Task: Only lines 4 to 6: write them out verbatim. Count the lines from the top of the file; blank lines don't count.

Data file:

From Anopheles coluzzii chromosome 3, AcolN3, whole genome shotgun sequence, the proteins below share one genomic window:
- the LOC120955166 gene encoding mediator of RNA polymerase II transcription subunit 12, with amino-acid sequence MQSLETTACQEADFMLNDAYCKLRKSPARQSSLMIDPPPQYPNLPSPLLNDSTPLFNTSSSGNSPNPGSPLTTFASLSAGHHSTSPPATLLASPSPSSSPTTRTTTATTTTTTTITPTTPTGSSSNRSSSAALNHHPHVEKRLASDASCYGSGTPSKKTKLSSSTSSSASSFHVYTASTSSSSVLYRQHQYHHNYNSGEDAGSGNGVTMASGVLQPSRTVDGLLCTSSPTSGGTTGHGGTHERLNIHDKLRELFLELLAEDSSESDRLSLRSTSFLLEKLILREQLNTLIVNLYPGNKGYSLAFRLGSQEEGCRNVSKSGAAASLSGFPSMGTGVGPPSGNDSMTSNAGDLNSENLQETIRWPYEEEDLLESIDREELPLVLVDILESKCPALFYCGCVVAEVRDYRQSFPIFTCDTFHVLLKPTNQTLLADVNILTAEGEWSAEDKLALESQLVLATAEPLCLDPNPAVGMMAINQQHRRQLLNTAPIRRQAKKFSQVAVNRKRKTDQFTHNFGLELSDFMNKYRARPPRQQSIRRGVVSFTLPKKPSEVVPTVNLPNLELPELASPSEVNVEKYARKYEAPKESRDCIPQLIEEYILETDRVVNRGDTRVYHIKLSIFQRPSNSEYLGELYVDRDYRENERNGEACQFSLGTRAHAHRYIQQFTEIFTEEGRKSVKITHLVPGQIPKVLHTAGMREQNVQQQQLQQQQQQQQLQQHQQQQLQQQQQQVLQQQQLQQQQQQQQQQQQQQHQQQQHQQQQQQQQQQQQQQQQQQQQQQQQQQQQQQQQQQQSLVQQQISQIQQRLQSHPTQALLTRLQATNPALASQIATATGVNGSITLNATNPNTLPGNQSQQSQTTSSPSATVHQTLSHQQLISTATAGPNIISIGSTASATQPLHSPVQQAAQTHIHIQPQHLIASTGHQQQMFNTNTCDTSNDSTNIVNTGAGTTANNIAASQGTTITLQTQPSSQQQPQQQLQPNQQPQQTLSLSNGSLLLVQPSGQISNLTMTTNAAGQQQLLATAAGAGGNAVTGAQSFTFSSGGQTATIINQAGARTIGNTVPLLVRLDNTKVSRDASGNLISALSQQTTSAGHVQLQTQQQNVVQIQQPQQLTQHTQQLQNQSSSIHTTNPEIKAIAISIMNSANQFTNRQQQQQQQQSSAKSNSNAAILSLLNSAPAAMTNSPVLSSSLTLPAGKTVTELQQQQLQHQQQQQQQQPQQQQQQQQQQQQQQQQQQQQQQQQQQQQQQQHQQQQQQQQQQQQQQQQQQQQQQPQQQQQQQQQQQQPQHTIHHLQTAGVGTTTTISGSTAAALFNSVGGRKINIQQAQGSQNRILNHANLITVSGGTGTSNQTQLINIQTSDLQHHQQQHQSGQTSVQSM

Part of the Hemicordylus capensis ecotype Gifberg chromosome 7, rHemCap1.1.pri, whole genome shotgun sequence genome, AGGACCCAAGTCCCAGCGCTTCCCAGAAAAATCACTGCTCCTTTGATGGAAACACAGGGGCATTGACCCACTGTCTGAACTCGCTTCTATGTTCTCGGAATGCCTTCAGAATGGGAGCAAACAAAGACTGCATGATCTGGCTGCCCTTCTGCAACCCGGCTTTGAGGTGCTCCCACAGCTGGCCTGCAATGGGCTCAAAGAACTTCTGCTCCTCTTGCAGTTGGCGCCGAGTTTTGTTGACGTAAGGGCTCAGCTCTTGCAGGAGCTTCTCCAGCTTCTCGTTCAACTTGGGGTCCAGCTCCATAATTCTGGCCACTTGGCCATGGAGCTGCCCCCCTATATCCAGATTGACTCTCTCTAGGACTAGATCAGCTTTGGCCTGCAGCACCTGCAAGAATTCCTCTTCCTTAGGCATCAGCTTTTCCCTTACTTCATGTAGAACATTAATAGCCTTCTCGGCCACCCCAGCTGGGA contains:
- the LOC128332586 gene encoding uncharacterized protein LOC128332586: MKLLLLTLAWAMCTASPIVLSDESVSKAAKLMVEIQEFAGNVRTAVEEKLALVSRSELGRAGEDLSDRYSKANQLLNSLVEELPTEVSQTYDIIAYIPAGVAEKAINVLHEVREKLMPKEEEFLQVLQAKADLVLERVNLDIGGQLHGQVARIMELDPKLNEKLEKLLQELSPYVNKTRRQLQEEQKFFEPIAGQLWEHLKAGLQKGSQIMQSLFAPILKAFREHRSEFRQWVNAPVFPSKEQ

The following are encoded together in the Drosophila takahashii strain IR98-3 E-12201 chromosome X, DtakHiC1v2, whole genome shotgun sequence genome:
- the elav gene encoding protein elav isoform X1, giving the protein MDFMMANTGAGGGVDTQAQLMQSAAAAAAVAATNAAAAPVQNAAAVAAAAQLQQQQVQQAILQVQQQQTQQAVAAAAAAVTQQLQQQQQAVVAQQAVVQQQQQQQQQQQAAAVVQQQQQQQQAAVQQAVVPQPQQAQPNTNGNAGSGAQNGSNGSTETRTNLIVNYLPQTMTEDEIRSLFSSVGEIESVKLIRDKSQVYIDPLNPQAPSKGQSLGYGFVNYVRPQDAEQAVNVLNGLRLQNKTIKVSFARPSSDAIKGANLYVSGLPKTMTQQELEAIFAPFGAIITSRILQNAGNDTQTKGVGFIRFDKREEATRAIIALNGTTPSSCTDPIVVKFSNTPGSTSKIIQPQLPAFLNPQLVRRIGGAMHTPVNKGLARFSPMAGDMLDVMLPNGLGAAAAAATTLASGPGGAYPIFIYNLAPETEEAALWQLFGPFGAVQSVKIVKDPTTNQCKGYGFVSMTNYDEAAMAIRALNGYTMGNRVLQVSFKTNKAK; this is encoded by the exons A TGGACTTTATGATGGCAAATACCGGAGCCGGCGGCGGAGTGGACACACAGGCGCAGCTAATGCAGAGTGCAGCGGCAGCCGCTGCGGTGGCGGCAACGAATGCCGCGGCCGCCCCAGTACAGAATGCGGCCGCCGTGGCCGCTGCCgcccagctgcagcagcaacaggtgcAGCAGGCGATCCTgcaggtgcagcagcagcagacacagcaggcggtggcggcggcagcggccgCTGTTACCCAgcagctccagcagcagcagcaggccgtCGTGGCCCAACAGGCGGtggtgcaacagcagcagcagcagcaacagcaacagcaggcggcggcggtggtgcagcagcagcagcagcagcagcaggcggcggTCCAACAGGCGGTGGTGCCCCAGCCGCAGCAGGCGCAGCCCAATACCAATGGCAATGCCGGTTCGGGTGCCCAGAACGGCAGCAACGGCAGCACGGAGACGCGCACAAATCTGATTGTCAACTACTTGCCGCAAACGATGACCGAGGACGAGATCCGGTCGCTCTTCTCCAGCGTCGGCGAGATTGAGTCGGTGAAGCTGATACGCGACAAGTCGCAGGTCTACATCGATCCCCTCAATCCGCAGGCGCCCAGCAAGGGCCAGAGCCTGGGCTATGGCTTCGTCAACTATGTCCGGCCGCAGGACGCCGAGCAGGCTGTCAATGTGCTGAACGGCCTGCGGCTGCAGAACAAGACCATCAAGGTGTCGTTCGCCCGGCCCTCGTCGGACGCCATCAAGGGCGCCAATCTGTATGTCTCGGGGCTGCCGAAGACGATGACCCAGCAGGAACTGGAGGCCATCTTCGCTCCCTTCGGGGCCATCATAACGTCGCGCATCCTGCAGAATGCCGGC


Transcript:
- the LOC128332586 gene encoding uncharacterized protein LOC128332586: MKLLLLTLAWAMCTASPIVLSDESVSKAAKLMVEIQEFAGNVRTAVEEKLALVSRSELGRAGEDLSDRYSKANQLLNSLVEELPTEVSQTYDIIAYIPAGVAEKAINVLHEVREKLMPKEEEFLQVLQAKADLVLERVNLDIGGQLHGQVARIMELDPKLNEKLEKLLQELSPYVNKTRRQLQEEQKFFEPIAGQLWEHLKAGLQKGSQIMQSLFAPILKAFREHRSEFRQWVNAPVFPSKEQ

The following are encoded together in the Drosophila takahashii strain IR98-3 E-12201 chromosome X, DtakHiC1v2, whole genome shotgun sequence genome:
- the elav gene encoding protein elav isoform X1, giving the protein MDFMMANTGAGGGVDTQAQLMQSAAAAAAVAATNAAAAPVQNAAAVAAAAQLQQQQVQQAILQVQQQQTQQAVAAAAAAVTQQLQQQQQAVVAQQAVVQQQQQQQQQQQAAAVVQQQQQQQQAAVQQAVVPQPQQAQPNTNGNAGSGAQNGSNGSTETRTNLIVNYLPQTMTEDEIRSLFSSVGEIESVKLIRDKSQVYIDPLNPQAPSKGQSLGYGFVNYVRPQDAEQAVNVLNGLRLQNKTIKVSFARPSSDAIKGANLYVSGLPKTMTQQELEAIFAPFGAIITSRILQNAGNDTQTKGVGFIRFDKREEATRAIIALNGTTPSSCTDPIVVKFSNTPGSTSKIIQPQLPAFLNPQLVRRIGGAMHTPVNKGLARFSPMAGDMLDVMLPNGLGAAAAAATTLASGPGGAYPIFIYNLAPETEEAALWQLFGPFGAVQSVKIVKDPTTNQCKGYGFVSMTNYDEAAMAIRALNGYTMGNRVLQVSFKTNKAK; this is encoded by the exons A TGGACTTTATGATGGCAAATACCGGAGCCGGCGGCGGAGTGGACACACAGGCGCAGCTAATGCAGAGTGCAGCGGCAGCCGCTGCGGTGGCGGCAACGAATGCCGCGGCCGCCCCAGTACAGAATGCGGCCGCCGTGGCCGCTGCCgcccagctgcagcagcaacaggtgcAGCAGGCGATCCTgcaggtgcagcagcagcagacacagcaggcggtggcggcggcagcggccgCTGTTACCCAgcagctccagcagcagcagcaggccgtCGTGGCCCAACAGGCGGtggtgcaacagcagcagcagcagcaacagcaacagcaggcggcggcggtggtgcagcagcagcagcagcagcagcaggcggcggTCCAACAGGCGGTGGTGCCCCAGCCGCAGCAGGCGCAGCCCAATACCAATGGCAATGCCGGTTCGGGTGCCCAGAACGGCAGCAACGGCAGCACGGAGACGCGCACAAATCTGATTGTCAACTACTTGCCGCAAACGATGACCGAGGACGAGATCCGGTCGCTCTTCTCCAGCGTCGGCGAGATTGAGTCGGTGAAGCTGATACGCGACAAGTCGCAGGTCTACATCGATCCCCTCAATCCGCAGGCGCCCAGCAAGGGCCAGAGCCTGGGCTATGGCTTCGTCAACTATGTCCGGCCGCAGGACGCCGAGCAGGCTGTCAATGTGCTGAACGGCCTGCGGCTGCAGAACAAGACCATCAAGGTGTCGTTCGCCCGGCCCTCGTCGGACGCCATCAAGGGCGCCAATCTGTATGTCTCGGGGCTGCCGAAGACGATGACCCAGCAGGAACTGGAGGCCATCTTCGCTCCCTTCGGGGCCATCATAACGTCGCGCATCCTGCAGAATGCCGGC